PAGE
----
To say that taking a ridiculously long series of COVID-19 tests was shaping up to be the least anticipated part of my trip to England and Greenland would be something of an understatement. I can’t say that there’s anything I enjoy about having a long swab stuffed up my nose — but the real pain was figuring out how to organize time for all these tests.
Because I’m fully vaccinated, I wasn’t required to quarantine, nor did I need to take two COVID-19 tests after arrival into the United Kingdom, my first destination. Instead, I just needed proof of vaccination, a negative COVID-19 test before travel, and one test within two days of arriving in the country.
To leave for Greenland, I’d need a COVID-19 test within two days of departing England. As I learned the hard way, those two tests cannot be the same thing, since they’re evaluated by different folks. That’s all fine and good.
Because there aren’t a vast number of COVID-19 testing centers or supplies in Greenland, we were asked to bring our own COVID self-test kit, which you can schedule for pickup at most COVID-19 testing centers. We then had to take that test in order to leave Greenland for England.
Once back in England, I needed (you guessed it) another test within two days of arriving. I then needed a test within 72 hours of departing.
After getting back to America, a COVID test will be recommended for me, but it’s totally optional. Considering that it’s free, I see no point in not taking it just to make sure I’ve stayed healthy on my trip.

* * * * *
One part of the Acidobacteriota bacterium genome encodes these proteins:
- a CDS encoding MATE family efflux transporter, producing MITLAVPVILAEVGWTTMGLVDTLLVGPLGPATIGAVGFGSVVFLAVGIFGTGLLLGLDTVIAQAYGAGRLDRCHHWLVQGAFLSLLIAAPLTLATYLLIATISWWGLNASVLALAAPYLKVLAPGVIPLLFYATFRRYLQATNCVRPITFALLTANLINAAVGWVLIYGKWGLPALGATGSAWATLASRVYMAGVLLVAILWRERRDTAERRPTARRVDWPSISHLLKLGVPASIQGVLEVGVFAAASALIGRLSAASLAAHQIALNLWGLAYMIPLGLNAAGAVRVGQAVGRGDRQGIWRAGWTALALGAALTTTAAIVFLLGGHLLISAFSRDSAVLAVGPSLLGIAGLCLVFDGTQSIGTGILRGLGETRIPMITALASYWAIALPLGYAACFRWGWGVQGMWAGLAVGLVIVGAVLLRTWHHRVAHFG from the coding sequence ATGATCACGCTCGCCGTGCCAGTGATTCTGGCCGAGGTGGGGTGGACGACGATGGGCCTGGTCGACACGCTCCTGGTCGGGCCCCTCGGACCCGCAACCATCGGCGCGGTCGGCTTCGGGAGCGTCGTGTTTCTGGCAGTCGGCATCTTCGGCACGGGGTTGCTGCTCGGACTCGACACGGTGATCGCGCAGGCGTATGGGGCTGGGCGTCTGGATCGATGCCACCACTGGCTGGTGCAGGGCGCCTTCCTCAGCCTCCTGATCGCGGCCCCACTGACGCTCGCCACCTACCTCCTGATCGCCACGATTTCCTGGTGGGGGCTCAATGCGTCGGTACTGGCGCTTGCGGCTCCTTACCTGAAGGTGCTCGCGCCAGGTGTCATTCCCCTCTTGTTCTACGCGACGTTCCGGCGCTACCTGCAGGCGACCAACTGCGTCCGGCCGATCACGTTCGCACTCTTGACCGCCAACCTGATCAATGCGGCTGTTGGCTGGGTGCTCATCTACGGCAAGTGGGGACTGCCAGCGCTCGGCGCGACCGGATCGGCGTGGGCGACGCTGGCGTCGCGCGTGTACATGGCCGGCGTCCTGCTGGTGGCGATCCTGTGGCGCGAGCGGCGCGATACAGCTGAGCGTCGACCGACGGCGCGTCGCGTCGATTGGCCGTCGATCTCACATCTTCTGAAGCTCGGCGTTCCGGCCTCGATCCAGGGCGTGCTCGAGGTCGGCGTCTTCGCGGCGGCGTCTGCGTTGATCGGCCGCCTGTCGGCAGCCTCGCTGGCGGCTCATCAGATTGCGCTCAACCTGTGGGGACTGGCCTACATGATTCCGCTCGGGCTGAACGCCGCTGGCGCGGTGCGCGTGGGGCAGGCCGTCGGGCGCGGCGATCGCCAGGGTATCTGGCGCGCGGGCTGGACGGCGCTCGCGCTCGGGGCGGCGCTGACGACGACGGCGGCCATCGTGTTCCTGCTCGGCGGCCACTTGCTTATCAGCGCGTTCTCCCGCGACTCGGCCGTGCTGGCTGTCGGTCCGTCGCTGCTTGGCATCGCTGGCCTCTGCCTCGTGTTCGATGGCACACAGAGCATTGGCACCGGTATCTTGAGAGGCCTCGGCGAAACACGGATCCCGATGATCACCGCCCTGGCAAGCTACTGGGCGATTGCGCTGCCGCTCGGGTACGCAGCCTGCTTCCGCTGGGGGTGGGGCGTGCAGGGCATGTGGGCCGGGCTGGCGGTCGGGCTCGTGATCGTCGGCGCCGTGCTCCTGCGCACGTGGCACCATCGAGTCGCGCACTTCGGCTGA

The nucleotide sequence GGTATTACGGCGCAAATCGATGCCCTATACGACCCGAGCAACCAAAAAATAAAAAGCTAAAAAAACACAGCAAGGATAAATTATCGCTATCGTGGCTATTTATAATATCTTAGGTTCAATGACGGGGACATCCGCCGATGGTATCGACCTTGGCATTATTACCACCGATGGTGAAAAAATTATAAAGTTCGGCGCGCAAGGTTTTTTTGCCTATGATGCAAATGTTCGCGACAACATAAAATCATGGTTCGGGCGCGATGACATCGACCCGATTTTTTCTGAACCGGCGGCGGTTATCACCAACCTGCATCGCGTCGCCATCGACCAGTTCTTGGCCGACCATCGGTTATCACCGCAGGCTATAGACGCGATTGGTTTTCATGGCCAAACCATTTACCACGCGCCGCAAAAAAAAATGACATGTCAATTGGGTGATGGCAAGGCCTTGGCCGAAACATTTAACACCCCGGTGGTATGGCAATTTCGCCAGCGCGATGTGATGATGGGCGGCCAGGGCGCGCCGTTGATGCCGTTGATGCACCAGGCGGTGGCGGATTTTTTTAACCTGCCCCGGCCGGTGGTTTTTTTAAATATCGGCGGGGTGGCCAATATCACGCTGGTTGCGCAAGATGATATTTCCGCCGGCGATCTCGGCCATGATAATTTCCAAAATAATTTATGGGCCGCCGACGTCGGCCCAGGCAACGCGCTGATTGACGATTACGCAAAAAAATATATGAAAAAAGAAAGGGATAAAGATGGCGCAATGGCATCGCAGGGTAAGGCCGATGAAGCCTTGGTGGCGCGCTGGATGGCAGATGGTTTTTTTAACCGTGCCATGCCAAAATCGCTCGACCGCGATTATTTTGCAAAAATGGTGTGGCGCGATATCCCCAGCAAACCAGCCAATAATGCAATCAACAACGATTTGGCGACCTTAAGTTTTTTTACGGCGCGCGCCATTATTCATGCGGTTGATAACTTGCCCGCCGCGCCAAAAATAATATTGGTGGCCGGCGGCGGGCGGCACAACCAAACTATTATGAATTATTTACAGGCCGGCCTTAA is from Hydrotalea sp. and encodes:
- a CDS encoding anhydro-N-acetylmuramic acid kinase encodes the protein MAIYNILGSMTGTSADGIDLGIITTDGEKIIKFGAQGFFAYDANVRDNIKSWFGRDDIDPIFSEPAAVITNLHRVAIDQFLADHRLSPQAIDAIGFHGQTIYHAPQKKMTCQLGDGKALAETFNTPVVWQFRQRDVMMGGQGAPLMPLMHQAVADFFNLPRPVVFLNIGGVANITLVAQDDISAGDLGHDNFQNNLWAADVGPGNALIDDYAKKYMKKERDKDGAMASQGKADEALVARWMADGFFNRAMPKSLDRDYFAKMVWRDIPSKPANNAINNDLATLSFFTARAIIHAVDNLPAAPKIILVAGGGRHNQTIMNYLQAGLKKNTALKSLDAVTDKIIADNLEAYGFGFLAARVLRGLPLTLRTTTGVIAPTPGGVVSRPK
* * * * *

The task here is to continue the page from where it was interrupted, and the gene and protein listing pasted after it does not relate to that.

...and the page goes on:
In case you weren’t aware, though, COVID-19 tests come at a cost in England. They aren’t free, and they’re not covered by insurance like they are in America. Here’s a breakdown of the costs, converted to USD:
- Swab before travel to England: Free
- Swab after arriving in England: $96
- Swab before travel to Greenland: $274
- Swab after arrival in Greenland: $53
- Swab before returning to England: $53
- Swab after returning to England: $111
- Swab before returning to America: $274
- Swab after returning to America (optional): Free
That is a grand total of over $860.
I will be honest, though — the UK has things truly sorted out. When trying to book my COVID-19 test prior to leaving America, I found that I had two options: I could use an at-home self-test kit, or I could go to a clinic where the wait was 1-2 days for results. I booked my test at the clinic, since I thought I’d likely have a better shot at getting results back than having to wait around for things to filter through the mail. I was wrong. After shoving a swab up my own nose until I was distinctly uncomfortable, the kind woman administering the test through the drive-through told me that wait times have gotten longer in Texas, so I could actually be looking at a 3-5 day wait for my results. Cue 36 hours of panic until I got my results the morning of my departure.
In England, things are different. There are a lot of different options available. There are fit-to-fly travel tests, which provide you with a travel-ready certificate and take about a day to process. There are also rapid tests, four-hour tests, 12-hour tests, and 24-hour tests that you can choose from. And the test itself doesn’t require a nose jab; instead, you swab the inside of your mouth and both of your nostrils. No need to prod at your own brain.
As I wrote before, planning these tests definitely takes the spontaneity out of international travel, but at the same time, it is nice to verify several times that I’m not sick and that I won’t be passing the virus on to others. A small price to pay for the ability to get back into the swing of things.